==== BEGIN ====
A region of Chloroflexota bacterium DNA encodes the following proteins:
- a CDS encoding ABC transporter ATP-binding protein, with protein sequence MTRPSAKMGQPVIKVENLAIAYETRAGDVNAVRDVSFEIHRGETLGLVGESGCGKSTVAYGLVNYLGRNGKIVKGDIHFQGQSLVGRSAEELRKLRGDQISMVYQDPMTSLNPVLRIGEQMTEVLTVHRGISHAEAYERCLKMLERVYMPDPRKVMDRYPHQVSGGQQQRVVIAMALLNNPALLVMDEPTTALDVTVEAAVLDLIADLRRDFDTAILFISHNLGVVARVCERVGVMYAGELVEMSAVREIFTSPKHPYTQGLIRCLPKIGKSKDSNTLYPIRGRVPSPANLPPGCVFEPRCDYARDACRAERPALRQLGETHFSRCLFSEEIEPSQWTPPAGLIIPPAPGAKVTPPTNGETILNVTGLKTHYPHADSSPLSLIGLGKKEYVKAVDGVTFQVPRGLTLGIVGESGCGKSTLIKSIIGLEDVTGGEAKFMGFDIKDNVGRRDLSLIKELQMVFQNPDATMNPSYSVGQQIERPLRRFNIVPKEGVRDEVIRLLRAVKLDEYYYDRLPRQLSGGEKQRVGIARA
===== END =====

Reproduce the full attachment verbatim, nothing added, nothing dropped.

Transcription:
A region of Chloroflexota bacterium DNA encodes the following proteins:
- a CDS encoding ABC transporter ATP-binding protein, with protein sequence MTRPSAKMGQPVIKVENLAIAYETRAGDVNAVRDVSFEIHRGETLGLVGESGCGKSTVAYGLVNYLGRNGKIVKGDIHFQGQSLVGRSAEELRKLRGDQISMVYQDPMTSLNPVLRIGEQMTEVLTVHRGISHAEAYERCLKMLERVYMPDPRKVMDRYPHQVSGGQQQRVVIAMALLNNPALLVMDEPTTALDVTVEAAVLDLIADLRRDFDTAILFISHNLGVVARVCERVGVMYAGELVEMSAVREIFTSPKHPYTQGLIRCLPKIGKSKDSNTLYPIRGRVPSPANLPPGCVFEPRCDYARDACRAERPALRQLGETHFSRCLFSEEIEPSQWTPPAGLIIPPAPGAKVTPPTNGETILNVTGLKTHYPHADSSPLSLIGLGKKEYVKAVDGVTFQVPRGLTLGIVGESGCGKSTLIKSIIGLEDVTGGEAKFMGFDIKDNVGRRDLSLIKELQMVFQNPDATMNPSYSVGQQIERPLRRFNIVPKEGVRDEVIRLLRAVKLDEYYYDRLPRQLSGGEKQRVGIARA